Elaeis guineensis

Family : Arecaceae

Text © Pietro Puccio

 

English translation by Mario Beltramini

 

 

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The Elaeis guineensis is much cultivated in tropics for the production of oil © Mazza

The Elaeis guineensis Jacq. (1763) is native to tropical Africa (Angola, Benin, Burkina Faso, Burundi, Cameroon, Congo, Ivory Coast, Gabon, Ghana, Guinea, Kenya, Liberia, Malawi, Nigeria, Central African Republic, Rwanda, Senegal, Sierra Leone, Tanzania, Togo, Uganda, Zaire), where it grows at the margins of the pluvial forests and along the courses of water.

The name of the genus comes from the Greek “élaion”= oil, the name of the species refers to one of its countries of origin.

The most used common names are: “palma da olio” (Italian); “African oil palm”, “macaw fat”, “oil palm”, “palm kernel oil” (English); “palmier à huile”, “palmier à huile d’Afrique” (French); Afrikanische Ölpalme”, “Ölpalme” (German); “corojo de Guinea”, “palmera de aceite” (Spanish); “caiaué”, “dendezeiro”, “palmeira dendém”, “palmeira andim” (Portuguese); “mchikichi”, “miwesi”, “mjen- ga” (Swahili).

It shows a solitary trunk tall up to 20 metres and with a diameter of about 40 cm, with the foliar bases persisting for long time on the younger part. The crown, thick and impressive, is formed by pinnate leaves, curved on the terminal part, four metres long, which persist for long time; the pinnulae, of a glossy green colour, are long up to about 70 cm and are inserted with various angles on the rachis; the petiole, thickly fibrous on the base, is provided with short triangular thorns on the margins.

Monoecious plant, it develops separate, but on the same plant, male and female inflorescences between the leaves, compact and long up to about 30 cm. The fructification is abundant and continuous all over the year; the fruits are ovoid, long about 4 cm, usually of a blackish colour, and orange-red at the base. It reproduces by seed, which germinates in 6-8 months, if opportunely previously treated and and with bottom heat.

The cultivation of this plant for the oil production, has had during the very last years a remarkable increase, such as to overcome any other vegetable source. This is due to the copious and uninterrupted fructification and the high percentage of oil present in the pulp (up to the 65%) and in the endosperm (up to the 50%). The refined oil palm and its by-products are widely utilized not only in the alimentary field and in the making of products for the personal hygiene (soaps, cleansing agents, etc.), but also in countless and varied industrial products. Finally, it is already utilized, and a further increase is expected, as fuel (biodiesel).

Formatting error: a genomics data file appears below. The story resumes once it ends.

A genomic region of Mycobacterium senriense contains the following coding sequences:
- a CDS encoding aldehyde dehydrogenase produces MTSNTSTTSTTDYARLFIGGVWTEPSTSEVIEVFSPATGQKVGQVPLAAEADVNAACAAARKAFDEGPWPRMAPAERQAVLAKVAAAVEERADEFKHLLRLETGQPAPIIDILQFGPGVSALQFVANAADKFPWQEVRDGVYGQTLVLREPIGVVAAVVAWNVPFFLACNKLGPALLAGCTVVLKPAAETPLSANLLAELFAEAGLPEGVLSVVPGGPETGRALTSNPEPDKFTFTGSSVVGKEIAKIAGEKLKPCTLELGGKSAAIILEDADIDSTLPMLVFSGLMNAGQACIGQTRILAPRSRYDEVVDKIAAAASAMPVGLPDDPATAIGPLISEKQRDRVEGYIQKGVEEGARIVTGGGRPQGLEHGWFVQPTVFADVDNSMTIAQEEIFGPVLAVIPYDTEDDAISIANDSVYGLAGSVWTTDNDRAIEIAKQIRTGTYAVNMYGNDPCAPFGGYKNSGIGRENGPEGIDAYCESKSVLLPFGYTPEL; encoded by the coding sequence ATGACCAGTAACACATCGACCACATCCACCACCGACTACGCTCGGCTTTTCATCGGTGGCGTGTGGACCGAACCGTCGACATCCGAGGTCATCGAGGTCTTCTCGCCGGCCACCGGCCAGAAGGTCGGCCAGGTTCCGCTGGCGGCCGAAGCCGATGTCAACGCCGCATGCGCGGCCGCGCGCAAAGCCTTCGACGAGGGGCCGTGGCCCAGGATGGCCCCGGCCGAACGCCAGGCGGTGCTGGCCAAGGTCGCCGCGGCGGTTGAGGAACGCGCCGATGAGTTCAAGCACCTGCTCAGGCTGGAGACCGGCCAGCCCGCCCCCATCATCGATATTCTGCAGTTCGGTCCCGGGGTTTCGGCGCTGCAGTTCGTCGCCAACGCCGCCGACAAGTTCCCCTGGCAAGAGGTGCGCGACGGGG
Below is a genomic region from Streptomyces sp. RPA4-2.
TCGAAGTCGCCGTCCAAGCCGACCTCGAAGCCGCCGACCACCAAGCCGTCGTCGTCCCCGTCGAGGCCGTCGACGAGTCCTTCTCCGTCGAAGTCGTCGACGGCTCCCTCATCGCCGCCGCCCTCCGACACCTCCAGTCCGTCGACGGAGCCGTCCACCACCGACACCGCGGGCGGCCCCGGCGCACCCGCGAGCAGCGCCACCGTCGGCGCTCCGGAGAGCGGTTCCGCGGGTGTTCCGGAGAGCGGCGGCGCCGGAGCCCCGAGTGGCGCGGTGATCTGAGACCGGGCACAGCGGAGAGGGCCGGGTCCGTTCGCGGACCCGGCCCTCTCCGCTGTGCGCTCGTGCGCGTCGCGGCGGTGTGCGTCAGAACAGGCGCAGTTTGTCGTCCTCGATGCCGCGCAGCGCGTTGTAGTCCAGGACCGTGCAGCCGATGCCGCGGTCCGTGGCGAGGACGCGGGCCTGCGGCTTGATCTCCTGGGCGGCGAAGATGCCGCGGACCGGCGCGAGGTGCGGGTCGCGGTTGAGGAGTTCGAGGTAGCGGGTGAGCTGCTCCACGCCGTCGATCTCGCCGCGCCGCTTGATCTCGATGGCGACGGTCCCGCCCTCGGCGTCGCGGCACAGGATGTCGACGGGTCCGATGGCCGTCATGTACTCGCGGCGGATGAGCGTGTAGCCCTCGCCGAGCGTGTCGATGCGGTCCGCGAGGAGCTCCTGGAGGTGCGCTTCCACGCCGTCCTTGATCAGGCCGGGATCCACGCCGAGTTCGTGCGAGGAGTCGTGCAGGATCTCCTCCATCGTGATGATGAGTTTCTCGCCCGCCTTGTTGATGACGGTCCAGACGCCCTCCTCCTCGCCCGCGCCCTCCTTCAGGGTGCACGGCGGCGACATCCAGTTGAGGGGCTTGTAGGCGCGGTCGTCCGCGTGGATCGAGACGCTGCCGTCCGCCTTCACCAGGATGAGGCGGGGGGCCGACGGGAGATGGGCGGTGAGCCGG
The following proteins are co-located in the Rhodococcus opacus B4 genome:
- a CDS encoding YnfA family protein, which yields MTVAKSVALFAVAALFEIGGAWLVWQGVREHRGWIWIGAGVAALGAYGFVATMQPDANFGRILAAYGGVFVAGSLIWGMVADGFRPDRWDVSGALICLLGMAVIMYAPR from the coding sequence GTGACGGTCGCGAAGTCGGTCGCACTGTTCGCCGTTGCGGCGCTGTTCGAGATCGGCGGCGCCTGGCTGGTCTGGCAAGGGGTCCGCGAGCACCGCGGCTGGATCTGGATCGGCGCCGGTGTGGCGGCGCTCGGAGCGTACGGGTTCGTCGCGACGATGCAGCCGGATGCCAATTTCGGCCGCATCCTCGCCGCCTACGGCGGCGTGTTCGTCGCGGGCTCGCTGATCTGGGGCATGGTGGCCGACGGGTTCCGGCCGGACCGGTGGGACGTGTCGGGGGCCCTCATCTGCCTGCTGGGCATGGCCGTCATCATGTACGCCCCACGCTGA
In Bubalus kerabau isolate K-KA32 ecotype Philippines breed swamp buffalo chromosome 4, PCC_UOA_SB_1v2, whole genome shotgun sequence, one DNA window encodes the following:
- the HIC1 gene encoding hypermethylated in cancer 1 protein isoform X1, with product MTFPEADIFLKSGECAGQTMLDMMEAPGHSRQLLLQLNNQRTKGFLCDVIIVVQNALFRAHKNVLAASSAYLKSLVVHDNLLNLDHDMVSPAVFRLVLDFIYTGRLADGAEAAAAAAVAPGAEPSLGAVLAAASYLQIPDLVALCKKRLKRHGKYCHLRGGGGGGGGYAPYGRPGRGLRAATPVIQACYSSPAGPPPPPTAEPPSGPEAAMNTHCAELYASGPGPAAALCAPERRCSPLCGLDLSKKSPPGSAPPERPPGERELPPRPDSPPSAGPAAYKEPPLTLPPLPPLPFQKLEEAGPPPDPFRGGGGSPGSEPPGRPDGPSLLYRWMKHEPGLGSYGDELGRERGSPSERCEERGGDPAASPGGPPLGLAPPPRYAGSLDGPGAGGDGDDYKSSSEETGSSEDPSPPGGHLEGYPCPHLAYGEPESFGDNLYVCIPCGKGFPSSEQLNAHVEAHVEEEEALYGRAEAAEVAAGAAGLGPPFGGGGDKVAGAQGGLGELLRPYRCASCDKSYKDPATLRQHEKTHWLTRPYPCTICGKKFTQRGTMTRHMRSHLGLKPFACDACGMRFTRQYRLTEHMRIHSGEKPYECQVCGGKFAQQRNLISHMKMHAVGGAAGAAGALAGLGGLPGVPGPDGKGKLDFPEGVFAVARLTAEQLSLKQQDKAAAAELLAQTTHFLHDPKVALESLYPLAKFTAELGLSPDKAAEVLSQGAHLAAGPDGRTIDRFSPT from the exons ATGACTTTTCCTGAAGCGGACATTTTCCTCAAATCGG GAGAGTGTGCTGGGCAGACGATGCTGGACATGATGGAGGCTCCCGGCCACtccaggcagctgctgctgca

The plant has also a moderate utilization as ornament, limited to the tropical and warm-humid subtropical climate, as they do not bear temperatures even if just close to 0 °C.

Synonyms: Elaeis guineensis subsp. nigrescens A.Chev. (1910); Elaeis nigrescens (A.Chev.) Prain, (1913); Palma oleosa Mill. (1768); Elaeis melanococca Gaertn. (1788); Elaeis melanococca var. semicircularis Oerst. (1859); Elaeis dybowskii Hua (1895); Elaeis guineensis f. androgyna A.Chev. (1910); Elaeis guineensis var. ceredia A.Chev. (1910); Elaeis guineensis f. dioica A.Chev. (1910); Elaeis guineensis var. gracilinux A.Chev. (1910); Elaeis guineensis var. idolatrica A.Chev. (1910); Elaeis guineensis var. intermedia A.Chev. (1910); Elaeis guineensis var. macrocarpa A.Chev. (1910); Elaeis guineensis var. macrophylla A.Chev. (1910); Elaeis guineensis var. pisifera A.Chev. (1910); Elaeis guineensis f. ramosa A.Chev. (1910); Elaeis guineensis var. repanda A.Chev. (1910); Elaeis guineensis var. sempernigra A.Chev. (1910); Elaeis guineensis var. spectabilis A.Chev. (1910); Elaeis guineensis subsp. virescens A.Chev. (1910); Elaeis guineensis var. madagascariensis Jum. & H.Perrier (1911); Elaeis virescens (A.Chev.) Prain (1913); Elaeis guineensis var. albescens Becc. (1914); Elaeis guineensis var. angulosa Becc. (1914); Elaeis guineensis f. caryolitica Becc. (1914); Elaeis guineensis var. compressa Becc. (1914); Elaeis guineensis f. dura Becc. (1914); Elaeis guineensis f. fatua Becc. (1914); Elaeis guineensis var. leucocarpa Becc. (1914); Elaeis guineensis var. macrocarya Becc. (1914); Elaeis guineensis var. rostrata Becc. (1914); Elaeis guineensis f. semidura Becc. (1914); Elaeis guineensis f. tenera Becc. (1914); Elaeis madagascariensis (Jum. & H.Perrier) Becc. (1914); Elaeis macrophylla A.Chev. (1920).

 

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The photographic file of Giuseppe Mazza

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